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The Best Homemade Vegan Cheese & Ice Cream Recipes: Book Review

As I've made clear many times, I eat all food groups.  I'm not vegetarian, vegan, gluten-free, grain-free or low carb. The only things I limit as much as possible are refined carbs, sugar and red meat.

Nevertheless, I am obsessed with vegan cheese.  Why? For one, I like them (I don't mean Daiya, which is just oils and starches, I mean like ones made from nuts or homemade substitutes). I think nutritional yeast is amazing.  In addition, since I have a husband who is both lactose intolerant and who adheres to a Kosher-style diet which means no dairy and meat products together, they come in handy when I'm cooking for us.

I've made all sorts of vegan cheese sauces and spreads, but have always wanted to try making hard vegan cheeses that can be sliced.  I haven't tried until recently because it just seems intimidating.  I finally gave it a shot but, instead, ended up with a thick spread (still yummy, but not what I was going for).

So when I was offered the chance to review The Best Homemade Vegan Cheese & Ice Cream Recipes by Marie Laforet, I was very eager to agree. Laforet is a Paris-based food blogger and author of over a dozen vegan cookbooks.

Part 1 starts with an introduction to the fundamental ingredients and techniques required for making vegan cheeses.  Most I have on hand in our pantry, except for agar agar.  The fermentation agents include sauerkraut juice, kombucha and kimchi, all which I can find easily in stores around here.  Rejuvelac, made from sprouted grains, however, I'd never heard of.  She gives you instructions for making it yourself but I'll be honest, I am totally freaked out about making fermented food myself because I worry I'll screw it up and make myself, or someone else really sick.  I know this is kind of irrational, but anyways. I did a little research and wasn't able to find any stores in Toronto that carry it, nor anywhere online you can buy it.  So I think I'd just stick to using the other fermenting agents.

There are 3 chapters of vegan cheese recipes:
1. The classics
2. Fermented cheeses
3. Specialty cheeses

The base for most of these is nuts, soy, and or other legumes.  They all sound delicious and I would definitely try them.  But one thing many recipes call for is "hulled, drained, brined lupini beans".  If that just means standard canned lupini beans, I can find them easily, but I am not certain this is what she means.  Other recipes call for lacto-fermented tofu. I don't think I've ever seen this product and a Google search did not lead me to any place you can purchase it online.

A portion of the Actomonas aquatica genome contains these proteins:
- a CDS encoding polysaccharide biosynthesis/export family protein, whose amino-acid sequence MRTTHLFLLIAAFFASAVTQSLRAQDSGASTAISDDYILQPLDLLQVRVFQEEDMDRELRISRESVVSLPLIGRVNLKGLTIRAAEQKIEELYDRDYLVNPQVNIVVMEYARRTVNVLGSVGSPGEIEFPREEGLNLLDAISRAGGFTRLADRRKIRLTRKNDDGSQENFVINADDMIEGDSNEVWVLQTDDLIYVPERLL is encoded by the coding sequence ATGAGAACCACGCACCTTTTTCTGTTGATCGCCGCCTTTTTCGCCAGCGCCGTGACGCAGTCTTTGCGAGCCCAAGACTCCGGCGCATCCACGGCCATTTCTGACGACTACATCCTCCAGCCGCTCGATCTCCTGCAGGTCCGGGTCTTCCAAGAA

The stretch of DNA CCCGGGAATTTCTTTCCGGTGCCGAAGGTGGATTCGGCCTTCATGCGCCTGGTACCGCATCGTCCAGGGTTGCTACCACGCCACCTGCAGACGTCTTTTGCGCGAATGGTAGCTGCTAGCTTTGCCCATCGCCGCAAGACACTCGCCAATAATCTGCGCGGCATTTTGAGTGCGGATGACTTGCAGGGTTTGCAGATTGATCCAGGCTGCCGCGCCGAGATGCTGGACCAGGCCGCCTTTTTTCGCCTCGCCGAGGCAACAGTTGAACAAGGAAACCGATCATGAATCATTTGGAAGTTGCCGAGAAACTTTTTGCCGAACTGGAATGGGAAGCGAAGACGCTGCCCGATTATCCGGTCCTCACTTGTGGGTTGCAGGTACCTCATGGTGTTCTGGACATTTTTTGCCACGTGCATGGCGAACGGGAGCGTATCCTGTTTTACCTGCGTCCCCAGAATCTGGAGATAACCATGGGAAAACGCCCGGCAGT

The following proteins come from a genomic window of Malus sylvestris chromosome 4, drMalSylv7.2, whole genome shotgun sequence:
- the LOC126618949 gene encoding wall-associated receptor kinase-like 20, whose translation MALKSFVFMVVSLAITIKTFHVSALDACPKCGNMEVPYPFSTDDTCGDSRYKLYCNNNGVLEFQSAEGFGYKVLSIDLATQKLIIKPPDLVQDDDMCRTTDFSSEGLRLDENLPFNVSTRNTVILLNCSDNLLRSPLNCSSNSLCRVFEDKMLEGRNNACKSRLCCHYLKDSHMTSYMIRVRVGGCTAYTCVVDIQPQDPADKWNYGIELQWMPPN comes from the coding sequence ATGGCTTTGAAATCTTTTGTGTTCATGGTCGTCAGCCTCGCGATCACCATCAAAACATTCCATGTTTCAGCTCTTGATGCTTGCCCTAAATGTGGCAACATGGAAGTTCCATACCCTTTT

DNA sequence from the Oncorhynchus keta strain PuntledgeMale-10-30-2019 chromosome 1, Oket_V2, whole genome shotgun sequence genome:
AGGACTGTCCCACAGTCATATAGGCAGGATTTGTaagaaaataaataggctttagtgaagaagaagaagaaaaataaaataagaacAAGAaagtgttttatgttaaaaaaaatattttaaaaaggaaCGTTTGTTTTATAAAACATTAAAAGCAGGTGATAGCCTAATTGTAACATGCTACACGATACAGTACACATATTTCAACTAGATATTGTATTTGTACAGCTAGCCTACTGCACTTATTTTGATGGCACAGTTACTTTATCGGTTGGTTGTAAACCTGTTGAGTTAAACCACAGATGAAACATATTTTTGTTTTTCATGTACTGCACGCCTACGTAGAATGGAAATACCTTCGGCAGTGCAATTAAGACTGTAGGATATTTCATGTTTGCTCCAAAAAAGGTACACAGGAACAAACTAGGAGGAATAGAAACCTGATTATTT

One thing to remember is that these products are not low in calories or fat.  Sometimes they have more than the standard dairy variety, so just switching from dairy cheese to these products, is not a great weight-loss strategy.  They are, however, pretty nutritious and perfect for vegans or those with dairy allergies or intolerances.

The section on ice creams doesn't interest me at all.  First off, most recipes require an ice cream maker and we gave ours away years ago.  Second, they may be vegan but most are made with
'cane' sugar, which is a fancy name for plain old sugar.  Some use agave, which nutritionally isn't much better, and some of the fancier frozen desserts are made with refined flour.  Thanks, but my family gets too much of this crap already so I don't use it in our home.

The dessert section has the following 3 chapters:
1. Ice cream and sorbet
2. Ice pops, bars and cones
3. Delicious frozen desserts

There are lovely photos, however, not all recipes are featured.  The instructions are clear and concise and Laforet provides many serving suggestions, tips and variations.

So do I recommend this book? I absolutely do if you don't find having to source out some potentially difficult to find ingredients and time consuming recipes.  If you are vegan or don't eat dairy for any other reason but miss things like cheese and ice cream, its a great guide to get started from.  You can always experiment with the ingredients to suit your tastes and dietary needs (I am sure some of the desserts can be made with healthier sweeteners and flours).

Disclosure: I was asked to review this book, but all opinions on this blog are my own.


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